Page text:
Jon Alexander / Saturday, March 21 @ 7:41 a.m. / Angels and Desperados

ANGELS and DESPERADOS: Hollywood and Broadway’re On Hold or … Bye Bye Bernie

I looked at the recent Democratic Primary elections, and then I looked at contests four years ago, in which Bernie Sanders enjoyed a substantial percentage of what’s been called the “youth vote.” Ironically, one of the reasons why he has all but lost his bid to be his Party’s standard bearer against President Trump in November, has been the recent abandonment of that constituency, a fact that cannot be based upon the coronavirus and Covid-19. To the contrary, at the least, such an impediment would be thought to intimidate a greater majority of older voters. And, with all due respect, this is the group of potential voters which, more than any other, Spring Break partying notwithstanding, has shown the greatest fearlessness (or naivete) regarding the pandemic monster which has descended upon us.

And so, absent any resort to polemics and with no intent to resuscitate the DOA Sanders campaign, a brief history on this cherished franchise appears to be in order.


Contrary to great popular opinion, the United States Constitution did not originally define who was eligible to vote, but rather placed broad prohibitions on who could enjoy the franchise. At that time, most states only allowed white male adult property owner to vote.

Ironically, if not tragically, the history of voting "rights" in America is fraught with effort to restrict the franchise

Since the Reconstruction Era until the culmination of the Civil Rights Movement, Jim Crow laws such as literacy tests, poll taxes and religious tests were just some of the state and local laws used to deny immigrants, non-white citizens, Native Americans and other "undesirable" groups from voting.

In several North American colonies, before and after the Declaration of Independence, Jews, Quakers and Catholics were excluded from voting or even running for office.

With the cumulative effects of poll taxes, literacy tests and increased residency tests, by 1941, more whites than blacks had been in total disenfranchisement. 

As late as 1962, programs such as Operation Eagle Eye in Arizona attempted to stop minority voting through literacy tests. The 24th Amedmenmt was ratified to prohibit poll taxes as a condition of voter registration..

The American Civil Rights Movement, through such events as Freedom Summer in Mississipi and the Selma to Montgomery marches gained passage of the Voting Rights Act of 1965.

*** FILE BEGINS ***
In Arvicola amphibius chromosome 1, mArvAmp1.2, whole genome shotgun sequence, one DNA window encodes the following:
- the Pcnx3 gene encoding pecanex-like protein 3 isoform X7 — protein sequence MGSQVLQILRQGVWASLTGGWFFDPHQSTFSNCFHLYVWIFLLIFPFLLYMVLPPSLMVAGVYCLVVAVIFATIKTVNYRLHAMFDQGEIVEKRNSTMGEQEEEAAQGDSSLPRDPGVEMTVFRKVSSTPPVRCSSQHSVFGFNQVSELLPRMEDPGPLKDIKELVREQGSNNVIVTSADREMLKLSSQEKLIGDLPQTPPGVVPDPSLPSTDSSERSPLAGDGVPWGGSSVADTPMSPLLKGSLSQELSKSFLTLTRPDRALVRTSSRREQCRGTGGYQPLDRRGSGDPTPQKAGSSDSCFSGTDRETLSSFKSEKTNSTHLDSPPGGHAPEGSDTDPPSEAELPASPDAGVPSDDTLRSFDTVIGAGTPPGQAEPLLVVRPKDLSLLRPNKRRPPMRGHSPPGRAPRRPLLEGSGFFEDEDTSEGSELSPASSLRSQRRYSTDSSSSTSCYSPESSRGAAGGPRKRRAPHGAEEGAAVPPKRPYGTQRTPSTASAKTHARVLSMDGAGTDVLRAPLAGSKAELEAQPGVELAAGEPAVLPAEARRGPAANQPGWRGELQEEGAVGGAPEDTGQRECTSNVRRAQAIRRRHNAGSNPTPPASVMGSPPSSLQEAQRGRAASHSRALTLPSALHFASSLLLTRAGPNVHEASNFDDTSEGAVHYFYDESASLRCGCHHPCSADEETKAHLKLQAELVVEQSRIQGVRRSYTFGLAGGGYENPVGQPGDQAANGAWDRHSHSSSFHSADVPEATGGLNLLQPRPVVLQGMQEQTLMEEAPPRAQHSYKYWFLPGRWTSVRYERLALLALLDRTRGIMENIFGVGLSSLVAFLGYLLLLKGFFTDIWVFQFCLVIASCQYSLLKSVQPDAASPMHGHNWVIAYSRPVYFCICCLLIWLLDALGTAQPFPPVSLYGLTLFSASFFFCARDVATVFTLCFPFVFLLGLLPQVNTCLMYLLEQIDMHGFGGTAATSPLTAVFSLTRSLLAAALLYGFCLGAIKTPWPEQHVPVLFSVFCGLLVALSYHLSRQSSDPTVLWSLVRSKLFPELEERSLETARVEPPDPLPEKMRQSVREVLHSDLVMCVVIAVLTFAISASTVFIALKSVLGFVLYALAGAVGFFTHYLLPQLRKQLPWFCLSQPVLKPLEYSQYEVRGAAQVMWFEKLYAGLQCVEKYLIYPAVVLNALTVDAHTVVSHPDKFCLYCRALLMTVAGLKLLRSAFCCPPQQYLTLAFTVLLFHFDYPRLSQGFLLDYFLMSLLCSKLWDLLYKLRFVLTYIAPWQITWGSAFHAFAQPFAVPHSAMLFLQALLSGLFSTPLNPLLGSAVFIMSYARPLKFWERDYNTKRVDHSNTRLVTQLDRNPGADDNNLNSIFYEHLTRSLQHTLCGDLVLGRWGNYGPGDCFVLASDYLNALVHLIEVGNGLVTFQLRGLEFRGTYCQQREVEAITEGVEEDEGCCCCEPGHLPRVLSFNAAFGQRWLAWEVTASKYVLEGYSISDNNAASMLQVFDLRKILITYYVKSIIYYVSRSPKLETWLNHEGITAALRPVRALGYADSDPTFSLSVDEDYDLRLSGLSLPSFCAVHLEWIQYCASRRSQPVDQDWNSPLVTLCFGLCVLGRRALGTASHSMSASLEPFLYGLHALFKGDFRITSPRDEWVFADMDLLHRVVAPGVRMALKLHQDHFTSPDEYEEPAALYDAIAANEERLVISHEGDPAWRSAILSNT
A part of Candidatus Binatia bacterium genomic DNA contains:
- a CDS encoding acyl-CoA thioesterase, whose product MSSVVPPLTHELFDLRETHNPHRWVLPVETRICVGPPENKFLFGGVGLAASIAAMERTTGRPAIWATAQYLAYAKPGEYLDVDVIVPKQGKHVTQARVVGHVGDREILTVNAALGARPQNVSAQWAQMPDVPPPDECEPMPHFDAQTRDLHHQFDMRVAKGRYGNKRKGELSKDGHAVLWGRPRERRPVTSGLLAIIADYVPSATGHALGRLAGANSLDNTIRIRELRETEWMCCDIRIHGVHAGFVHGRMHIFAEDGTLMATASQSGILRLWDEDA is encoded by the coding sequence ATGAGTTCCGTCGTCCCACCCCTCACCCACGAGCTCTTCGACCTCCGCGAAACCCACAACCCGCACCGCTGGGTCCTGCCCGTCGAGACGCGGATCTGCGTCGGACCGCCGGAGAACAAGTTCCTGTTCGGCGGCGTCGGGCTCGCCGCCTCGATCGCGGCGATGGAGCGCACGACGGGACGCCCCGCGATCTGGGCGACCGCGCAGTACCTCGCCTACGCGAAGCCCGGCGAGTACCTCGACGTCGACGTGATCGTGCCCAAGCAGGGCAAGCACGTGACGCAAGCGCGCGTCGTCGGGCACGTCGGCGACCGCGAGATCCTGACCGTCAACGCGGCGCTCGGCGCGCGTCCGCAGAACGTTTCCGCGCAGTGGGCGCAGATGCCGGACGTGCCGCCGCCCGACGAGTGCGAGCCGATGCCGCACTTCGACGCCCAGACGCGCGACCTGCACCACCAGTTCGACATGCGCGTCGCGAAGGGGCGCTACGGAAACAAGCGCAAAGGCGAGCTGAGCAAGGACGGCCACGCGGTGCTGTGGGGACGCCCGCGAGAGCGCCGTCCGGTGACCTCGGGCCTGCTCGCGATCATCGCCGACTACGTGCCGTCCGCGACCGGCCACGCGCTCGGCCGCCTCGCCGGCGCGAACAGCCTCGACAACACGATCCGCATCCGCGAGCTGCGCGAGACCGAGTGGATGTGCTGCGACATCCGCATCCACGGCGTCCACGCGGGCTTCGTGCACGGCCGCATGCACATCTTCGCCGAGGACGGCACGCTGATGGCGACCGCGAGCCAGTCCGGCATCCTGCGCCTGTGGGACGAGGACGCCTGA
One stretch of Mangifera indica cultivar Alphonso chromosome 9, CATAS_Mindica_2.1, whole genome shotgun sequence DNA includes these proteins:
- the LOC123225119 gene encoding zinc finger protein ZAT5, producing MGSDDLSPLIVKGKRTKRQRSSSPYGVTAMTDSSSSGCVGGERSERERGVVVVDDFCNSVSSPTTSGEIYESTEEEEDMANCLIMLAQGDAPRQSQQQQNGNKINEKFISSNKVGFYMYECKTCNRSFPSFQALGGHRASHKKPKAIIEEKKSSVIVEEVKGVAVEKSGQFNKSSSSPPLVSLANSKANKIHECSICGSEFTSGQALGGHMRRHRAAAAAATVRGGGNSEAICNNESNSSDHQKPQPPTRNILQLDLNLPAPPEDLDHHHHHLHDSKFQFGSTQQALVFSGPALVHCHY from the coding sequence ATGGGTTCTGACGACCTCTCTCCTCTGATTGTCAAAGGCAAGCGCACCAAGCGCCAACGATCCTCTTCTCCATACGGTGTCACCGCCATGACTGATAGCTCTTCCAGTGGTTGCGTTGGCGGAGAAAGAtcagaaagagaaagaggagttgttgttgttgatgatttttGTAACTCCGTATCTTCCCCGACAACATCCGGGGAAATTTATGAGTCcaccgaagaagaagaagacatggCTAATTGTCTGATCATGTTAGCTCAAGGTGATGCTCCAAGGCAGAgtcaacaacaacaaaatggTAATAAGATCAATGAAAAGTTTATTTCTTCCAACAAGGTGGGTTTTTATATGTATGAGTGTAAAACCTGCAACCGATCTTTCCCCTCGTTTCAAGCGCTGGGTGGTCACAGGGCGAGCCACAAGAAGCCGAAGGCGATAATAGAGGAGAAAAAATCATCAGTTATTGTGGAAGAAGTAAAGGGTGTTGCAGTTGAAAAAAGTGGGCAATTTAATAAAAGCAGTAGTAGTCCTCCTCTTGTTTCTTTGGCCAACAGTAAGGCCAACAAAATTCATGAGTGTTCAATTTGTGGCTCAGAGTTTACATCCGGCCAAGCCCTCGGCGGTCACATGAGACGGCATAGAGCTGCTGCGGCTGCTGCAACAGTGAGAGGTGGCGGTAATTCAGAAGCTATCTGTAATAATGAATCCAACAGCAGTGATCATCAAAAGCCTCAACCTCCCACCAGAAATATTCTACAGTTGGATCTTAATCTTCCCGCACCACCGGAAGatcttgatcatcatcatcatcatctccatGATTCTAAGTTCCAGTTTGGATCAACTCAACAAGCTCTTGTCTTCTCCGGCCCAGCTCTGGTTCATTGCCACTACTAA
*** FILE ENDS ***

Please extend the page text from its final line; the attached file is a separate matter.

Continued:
A parallel, yet separate movement was that for woman’s suffrage, with leaders such as Susan B. Anthony. Parallels have been drawn to the American Civil War, given womens’ strong leadership in the abolition movement.

From African Americans to women, Native Americans to immigrants to the homeless to the poor to religious entities, almost every segment of America has been the victim of attempts at voter disenfranchisement. The battle for “one man-one vote” continues on today.

If you weigh the decision to vote today, you should remember all of those who suffered the lash, lynchings, homicide and every concept of chicanery to deprive every segment of America of this right that makes us the greatest democracy in the world.

And never, ever forget, you DO make a difference-just by showing up.


A final footnote, notwithstanding recent podium disagreements between President Trump and national medical spokesperson on the pandemic, Dr. Anthouny Fauci, on the FDA’s alleged approval of potential Covid19 vaccines, it has been heartening to witness the coming together and outright bipartisanship of Democrats and Republicans in these times of trouble.

One such instance recently occurred when Sen. Richard Burr(GOP-N.C.), Chairman of the powerful Senate Intelligence Committee, gave a speech to the Tar Heel Circle group on February 27, stating that the virus was going to spread rapidly, “perhaps on the scale of the deadly Spanish Flu of 1918.”

Notwithstanding Sen. Burr’s duty of disclosure to the people of North Carolina, outside of this small private luncheon where membership ranges up to $10,000.00, not a word was spoken, until two things happened-(1)a tape of the luncheon remarks was obtained by NPR, demonstrating his knowledge of the danger of the coming pandemic and, (2) the discovery and report by ProPublica that just two weeks earlier, Burr and his wife, Brooke, sold off 1.7 million in publicly traded hotel stocks without buying any new positions. Weeks later, after his luncheon warning to that small group of political supporters, the stock market crashed with value in hotel stock, which the Burr’s had divested, plummeting.

Both Democrats in the House and two nights ago, Fox News Tucker Carlson, have all asked for Burr’s resignation, an investigation into his purported insider trading and prosecution if such violations are found to be true.

Hope doth spring eternal.


Jon Alexander lives in Crescent City and can be reached at


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